Manti Temple Anniversary

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Title Saga of the Sanpitch Vol 05
Subject Pioneers
Description Stories and poems about early Sothern Utah Pioneers
Publisher Snow College
Date 1973
Type Text
Format image/jpeg
Language eng
Rights Management Snow College
Holding Institution Snow College
ARK ark:/87278/s6tm788q
Setname snowc_sts
Date Created 2005-02-24
Date Modified 2005-02-24
ID 323578
Reference URL https://collections.lib.utah.edu/ark:/87278/s6tm788q

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Title Manti Temple Anniversary
Description MANTI TEMPLE ANNIVERSARY Lenore G. Denison Manti, Utah Honorable Mention Essay, Senior Division This year, May 21, 1973, marks the eighty fifth anniver-sary of the completion and dedication of the Manti Temple in the tops of the mountains and a beacon to all the world. "The Master Artist who moulded the Wasatch Mountains sur-rounding Sanpete Valley must have loved beauty and put an extra measure of it in his work that day. He made these mountains high and rugged and strong as he tapered them off near Manti leaving a mound of ivory stone extending out into the valley." On the day President Brigham Young dedicated the hill as a site for the building of a temple, April 25, 1877, he said, "Here is the spot where the Angel Moroni stood and dedicated this piece of land for a temple site. That is the reason why the location is made here and we cannot move it from this point." About five days after this some 100 men began the work of excavating the hill. The workmen knelt in humble prayer before breaking gound for the construction of a holy edifice that was to cost a million dollars and take eleven years. The work of cutting down the solid stone to a base upon which the Temple could stand required the labor of large groups of men for nearly two years. According to a history by Francis M. Cox Jr., "Only one blast was fired to loosen the hill so it could be plowed and scraped down to its present level. This work was done by hand and by ox teams. They used all the black powder that was available in Utah." Then on April 14, 1879 the corner stones of the building were laid and dedicated. It took nine years to construct the building. All the materials except the banisters were ootained locally. The building rock came from the hill, the sand was ground sandstone quarried from the north end of the hill. The lumber, ninety percent red pine, came from Cancal Canyon. Willian Henry Peterson in his book, "Miracle of the Moun-26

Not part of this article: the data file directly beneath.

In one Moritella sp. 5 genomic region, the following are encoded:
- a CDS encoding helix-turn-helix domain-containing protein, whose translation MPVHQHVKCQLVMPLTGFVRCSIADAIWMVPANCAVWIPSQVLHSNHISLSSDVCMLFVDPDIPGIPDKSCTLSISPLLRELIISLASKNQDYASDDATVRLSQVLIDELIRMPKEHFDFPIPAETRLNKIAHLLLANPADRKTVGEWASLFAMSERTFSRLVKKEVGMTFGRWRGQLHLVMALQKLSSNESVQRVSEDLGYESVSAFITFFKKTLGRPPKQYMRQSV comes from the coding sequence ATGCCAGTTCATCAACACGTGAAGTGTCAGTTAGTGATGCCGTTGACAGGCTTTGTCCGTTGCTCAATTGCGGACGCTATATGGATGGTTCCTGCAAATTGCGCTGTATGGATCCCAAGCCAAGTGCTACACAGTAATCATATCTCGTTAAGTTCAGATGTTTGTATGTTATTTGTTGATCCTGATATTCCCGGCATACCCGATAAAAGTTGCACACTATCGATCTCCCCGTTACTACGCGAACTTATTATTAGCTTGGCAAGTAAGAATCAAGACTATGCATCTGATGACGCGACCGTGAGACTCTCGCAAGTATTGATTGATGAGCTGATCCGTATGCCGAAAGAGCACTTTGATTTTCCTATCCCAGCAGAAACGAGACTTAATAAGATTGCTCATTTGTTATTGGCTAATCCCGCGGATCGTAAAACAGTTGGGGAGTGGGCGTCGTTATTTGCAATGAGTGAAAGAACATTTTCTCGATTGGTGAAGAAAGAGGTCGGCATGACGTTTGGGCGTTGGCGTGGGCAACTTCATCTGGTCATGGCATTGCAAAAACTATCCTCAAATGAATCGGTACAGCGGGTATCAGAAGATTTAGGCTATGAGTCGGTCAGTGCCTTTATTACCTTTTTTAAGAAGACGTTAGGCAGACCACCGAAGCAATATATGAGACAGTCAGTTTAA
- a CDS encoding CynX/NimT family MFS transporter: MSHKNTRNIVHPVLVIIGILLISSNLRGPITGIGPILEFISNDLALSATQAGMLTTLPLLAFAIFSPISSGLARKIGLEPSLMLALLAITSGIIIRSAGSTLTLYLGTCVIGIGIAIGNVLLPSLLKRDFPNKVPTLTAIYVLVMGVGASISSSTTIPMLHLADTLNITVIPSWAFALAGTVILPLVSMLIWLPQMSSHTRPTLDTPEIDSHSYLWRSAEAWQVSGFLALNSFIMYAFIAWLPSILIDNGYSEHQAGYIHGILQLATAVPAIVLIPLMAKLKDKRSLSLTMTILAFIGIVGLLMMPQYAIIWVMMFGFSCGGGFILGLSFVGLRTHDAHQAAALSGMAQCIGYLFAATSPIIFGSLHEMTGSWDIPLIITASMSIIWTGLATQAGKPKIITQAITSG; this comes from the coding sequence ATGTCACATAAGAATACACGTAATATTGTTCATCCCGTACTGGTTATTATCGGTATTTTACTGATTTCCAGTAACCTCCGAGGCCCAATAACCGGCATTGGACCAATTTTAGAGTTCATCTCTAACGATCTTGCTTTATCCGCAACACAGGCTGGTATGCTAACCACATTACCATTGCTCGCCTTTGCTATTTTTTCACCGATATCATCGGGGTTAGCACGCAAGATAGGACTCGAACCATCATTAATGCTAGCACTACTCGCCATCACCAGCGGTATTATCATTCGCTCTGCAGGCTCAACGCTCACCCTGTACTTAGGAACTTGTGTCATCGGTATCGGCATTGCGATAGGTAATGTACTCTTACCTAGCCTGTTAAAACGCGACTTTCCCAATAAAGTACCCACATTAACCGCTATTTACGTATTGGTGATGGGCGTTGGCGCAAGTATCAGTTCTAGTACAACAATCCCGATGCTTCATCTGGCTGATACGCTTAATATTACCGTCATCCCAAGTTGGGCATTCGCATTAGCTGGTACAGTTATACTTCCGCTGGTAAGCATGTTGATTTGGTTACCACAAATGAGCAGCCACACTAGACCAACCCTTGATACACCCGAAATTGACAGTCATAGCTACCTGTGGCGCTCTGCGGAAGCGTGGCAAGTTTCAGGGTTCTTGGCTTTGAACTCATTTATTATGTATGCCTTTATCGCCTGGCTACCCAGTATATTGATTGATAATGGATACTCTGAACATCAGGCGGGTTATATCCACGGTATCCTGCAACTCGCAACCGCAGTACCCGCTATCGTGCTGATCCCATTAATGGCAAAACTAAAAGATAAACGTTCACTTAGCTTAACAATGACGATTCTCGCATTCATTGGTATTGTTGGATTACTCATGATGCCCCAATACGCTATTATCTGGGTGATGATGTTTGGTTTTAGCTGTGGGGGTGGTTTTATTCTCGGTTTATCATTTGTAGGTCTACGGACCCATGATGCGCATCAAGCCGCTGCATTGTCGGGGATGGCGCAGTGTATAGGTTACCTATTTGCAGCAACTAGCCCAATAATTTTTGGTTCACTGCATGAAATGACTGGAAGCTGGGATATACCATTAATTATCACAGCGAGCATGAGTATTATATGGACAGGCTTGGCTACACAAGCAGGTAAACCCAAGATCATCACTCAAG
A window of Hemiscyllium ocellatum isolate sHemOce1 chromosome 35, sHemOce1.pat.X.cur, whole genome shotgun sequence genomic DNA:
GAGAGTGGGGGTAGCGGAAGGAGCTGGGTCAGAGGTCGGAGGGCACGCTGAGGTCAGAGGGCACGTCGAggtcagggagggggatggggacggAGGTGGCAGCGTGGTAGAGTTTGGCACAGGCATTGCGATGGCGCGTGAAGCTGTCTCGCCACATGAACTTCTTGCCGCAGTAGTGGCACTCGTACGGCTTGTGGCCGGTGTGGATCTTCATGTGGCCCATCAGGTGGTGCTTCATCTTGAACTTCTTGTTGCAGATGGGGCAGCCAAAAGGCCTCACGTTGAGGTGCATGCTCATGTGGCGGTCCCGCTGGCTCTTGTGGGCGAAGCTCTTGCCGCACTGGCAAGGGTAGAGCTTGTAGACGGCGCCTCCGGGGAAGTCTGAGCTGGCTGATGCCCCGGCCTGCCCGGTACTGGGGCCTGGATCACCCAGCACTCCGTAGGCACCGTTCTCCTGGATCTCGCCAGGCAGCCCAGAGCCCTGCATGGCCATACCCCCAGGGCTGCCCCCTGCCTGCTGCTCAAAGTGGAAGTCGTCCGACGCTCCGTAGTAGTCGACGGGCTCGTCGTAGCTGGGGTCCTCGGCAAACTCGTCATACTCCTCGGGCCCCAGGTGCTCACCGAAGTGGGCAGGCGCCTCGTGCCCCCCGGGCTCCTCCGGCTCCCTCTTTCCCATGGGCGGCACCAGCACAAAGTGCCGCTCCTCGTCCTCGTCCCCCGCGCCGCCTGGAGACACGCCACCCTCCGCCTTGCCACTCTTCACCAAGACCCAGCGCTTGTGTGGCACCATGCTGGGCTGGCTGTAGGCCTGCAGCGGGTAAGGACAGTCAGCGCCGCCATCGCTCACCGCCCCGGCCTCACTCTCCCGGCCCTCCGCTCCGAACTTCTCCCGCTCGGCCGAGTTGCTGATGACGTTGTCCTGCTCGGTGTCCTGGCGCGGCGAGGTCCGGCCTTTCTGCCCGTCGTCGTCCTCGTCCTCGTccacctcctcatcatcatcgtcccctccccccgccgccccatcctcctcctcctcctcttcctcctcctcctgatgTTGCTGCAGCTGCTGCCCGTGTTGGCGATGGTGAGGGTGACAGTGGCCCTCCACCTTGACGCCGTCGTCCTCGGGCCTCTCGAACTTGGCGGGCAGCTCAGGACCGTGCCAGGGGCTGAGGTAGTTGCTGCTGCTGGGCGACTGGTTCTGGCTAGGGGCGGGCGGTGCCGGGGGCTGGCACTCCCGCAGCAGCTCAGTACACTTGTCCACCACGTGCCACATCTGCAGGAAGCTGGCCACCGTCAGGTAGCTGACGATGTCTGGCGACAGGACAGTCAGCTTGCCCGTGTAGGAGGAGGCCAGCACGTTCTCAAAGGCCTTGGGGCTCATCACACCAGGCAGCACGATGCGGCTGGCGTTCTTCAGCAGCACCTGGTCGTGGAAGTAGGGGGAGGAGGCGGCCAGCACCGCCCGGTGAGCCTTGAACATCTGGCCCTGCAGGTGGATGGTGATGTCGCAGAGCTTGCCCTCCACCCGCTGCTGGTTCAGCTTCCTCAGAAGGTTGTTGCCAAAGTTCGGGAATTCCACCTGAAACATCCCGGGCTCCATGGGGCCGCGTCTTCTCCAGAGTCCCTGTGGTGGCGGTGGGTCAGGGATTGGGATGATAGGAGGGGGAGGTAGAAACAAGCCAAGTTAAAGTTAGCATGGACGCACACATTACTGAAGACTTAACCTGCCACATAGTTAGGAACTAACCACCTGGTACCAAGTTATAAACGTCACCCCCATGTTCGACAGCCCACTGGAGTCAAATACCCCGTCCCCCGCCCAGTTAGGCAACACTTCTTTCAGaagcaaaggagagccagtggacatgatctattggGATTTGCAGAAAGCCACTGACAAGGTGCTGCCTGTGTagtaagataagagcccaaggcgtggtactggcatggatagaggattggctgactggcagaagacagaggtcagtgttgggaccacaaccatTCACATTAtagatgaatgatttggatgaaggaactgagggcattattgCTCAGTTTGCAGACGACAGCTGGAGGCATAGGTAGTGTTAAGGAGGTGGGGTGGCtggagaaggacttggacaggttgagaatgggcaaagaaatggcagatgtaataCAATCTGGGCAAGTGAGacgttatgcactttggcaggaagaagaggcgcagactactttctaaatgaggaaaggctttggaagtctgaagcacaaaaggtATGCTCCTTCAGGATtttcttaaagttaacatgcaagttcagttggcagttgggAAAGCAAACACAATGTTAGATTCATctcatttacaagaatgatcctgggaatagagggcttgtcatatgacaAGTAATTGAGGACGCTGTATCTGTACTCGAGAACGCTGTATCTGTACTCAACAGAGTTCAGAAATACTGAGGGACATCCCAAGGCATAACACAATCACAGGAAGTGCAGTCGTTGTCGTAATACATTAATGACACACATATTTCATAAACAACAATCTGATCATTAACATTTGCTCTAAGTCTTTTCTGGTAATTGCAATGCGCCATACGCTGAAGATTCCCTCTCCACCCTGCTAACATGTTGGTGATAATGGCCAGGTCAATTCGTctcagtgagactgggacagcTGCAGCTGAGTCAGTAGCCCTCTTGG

Format image/jpeg
Identifier 038_Manti Temple Anniversary.jpg
Source Saga of the Sanpitch Vol. 5
Setname snowc_sts
Date Created 2005-02-23
Date Modified 2005-02-23
ID 323545
Reference URL https://collections.lib.utah.edu/ark:/87278/s6tm788q/323545